Driving along our street in a little hamlet on Long Island you would be hard pressed to spot a single rose bush, let alone a rose garden. Instead you will see many well-groomed lawns and the occasional flower beds with the usual offenders of hostas and annuals neatly arranged like Whac-A-Moles, ready to be pulled out, discarded, and replaced every year. In the yards you'll see the old trees of great character still towering stately over their territories, although they are diminishing in number. The only newly planted trees you'll see are arborvitae.
This house sits on a little more than an acre of land that used to be covered by woods. There were birches, pines, hemlocks, and oaks, to name a few. During the last decade, our neighbors cut down their trees to put in playgrounds, swimming pools, and new fences, creating a line of dominos of the remaining trees for Hurricane Sandy to play with.
Our region is known for its humid summers -- with high temps and muggy days giving way to dewey, cooler nights -- which are conducive to black spot. Black spot, a fungal pathogen, is the bane of many roses on Long Island.
The lowest temperatures in winter are usually between 0-10 degrees Fahrenheit. Snow cover has become inconsistent as a result of climate change. Marginally hardy roses, such as the Teas and Chinas, usually die or die back to the ground here.
A part of my decision not to use pesticides is based on the same reason that we don't grow plants outside the normal range of their hardiness zones. It's important to grow plants that are suited to your local climate. Even among experienced rosarians, the concept that not all roses should perform equally well in every part of the country is still not widely accepted, primarily because of the persistence of outmoded views that roses are high maintenance plants that require chemical support. We passively accept as fact what can easily be challenged with a little effort.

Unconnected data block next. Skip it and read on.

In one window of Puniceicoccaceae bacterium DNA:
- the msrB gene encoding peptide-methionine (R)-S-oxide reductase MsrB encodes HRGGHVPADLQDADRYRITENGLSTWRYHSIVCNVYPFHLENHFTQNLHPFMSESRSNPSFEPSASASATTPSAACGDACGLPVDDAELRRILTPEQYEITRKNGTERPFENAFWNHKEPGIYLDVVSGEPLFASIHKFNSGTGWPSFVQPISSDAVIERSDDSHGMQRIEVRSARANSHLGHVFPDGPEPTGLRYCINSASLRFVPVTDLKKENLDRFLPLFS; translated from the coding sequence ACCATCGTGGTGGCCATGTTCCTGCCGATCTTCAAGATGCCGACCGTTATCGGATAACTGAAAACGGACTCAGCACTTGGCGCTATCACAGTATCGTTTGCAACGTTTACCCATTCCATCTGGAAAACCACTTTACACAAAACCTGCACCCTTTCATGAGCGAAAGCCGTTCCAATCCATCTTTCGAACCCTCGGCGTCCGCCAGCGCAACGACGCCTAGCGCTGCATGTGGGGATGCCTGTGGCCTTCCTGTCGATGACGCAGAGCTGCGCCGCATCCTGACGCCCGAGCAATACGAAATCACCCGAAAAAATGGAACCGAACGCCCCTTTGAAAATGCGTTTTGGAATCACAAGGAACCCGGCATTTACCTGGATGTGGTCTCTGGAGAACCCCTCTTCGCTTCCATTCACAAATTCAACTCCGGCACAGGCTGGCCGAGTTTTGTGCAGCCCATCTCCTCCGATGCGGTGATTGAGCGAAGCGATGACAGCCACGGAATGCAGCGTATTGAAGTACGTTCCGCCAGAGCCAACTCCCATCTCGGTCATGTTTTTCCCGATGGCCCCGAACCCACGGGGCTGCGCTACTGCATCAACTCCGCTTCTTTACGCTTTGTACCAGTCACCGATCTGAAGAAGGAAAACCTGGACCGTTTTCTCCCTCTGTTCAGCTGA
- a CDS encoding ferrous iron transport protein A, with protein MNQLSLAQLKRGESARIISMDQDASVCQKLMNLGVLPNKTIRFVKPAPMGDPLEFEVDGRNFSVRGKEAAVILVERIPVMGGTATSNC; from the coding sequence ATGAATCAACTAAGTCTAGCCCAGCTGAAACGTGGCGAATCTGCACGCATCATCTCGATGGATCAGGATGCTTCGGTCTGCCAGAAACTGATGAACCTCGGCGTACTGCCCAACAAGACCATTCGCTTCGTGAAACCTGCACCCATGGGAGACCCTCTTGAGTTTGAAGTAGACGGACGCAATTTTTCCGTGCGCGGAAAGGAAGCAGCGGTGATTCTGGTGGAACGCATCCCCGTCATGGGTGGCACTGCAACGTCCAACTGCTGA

Many antique roses (also known as heritage or old garden roses) are naturally disease-resistant. The Albas and Gallicas do particularly well here. And with modern hybridizers focused on breeding new roses that are resistant to disease, an expanding array of disease-resistant roses is becoming available every year, so there's little need to use pesticides in the garden.
I am a firm believer that industrial pesticides have no place in residential gardens and that the cumulative toxicity and damage to the environment and our health cannot be justified for ornamental use.
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A Long Island Rose Garden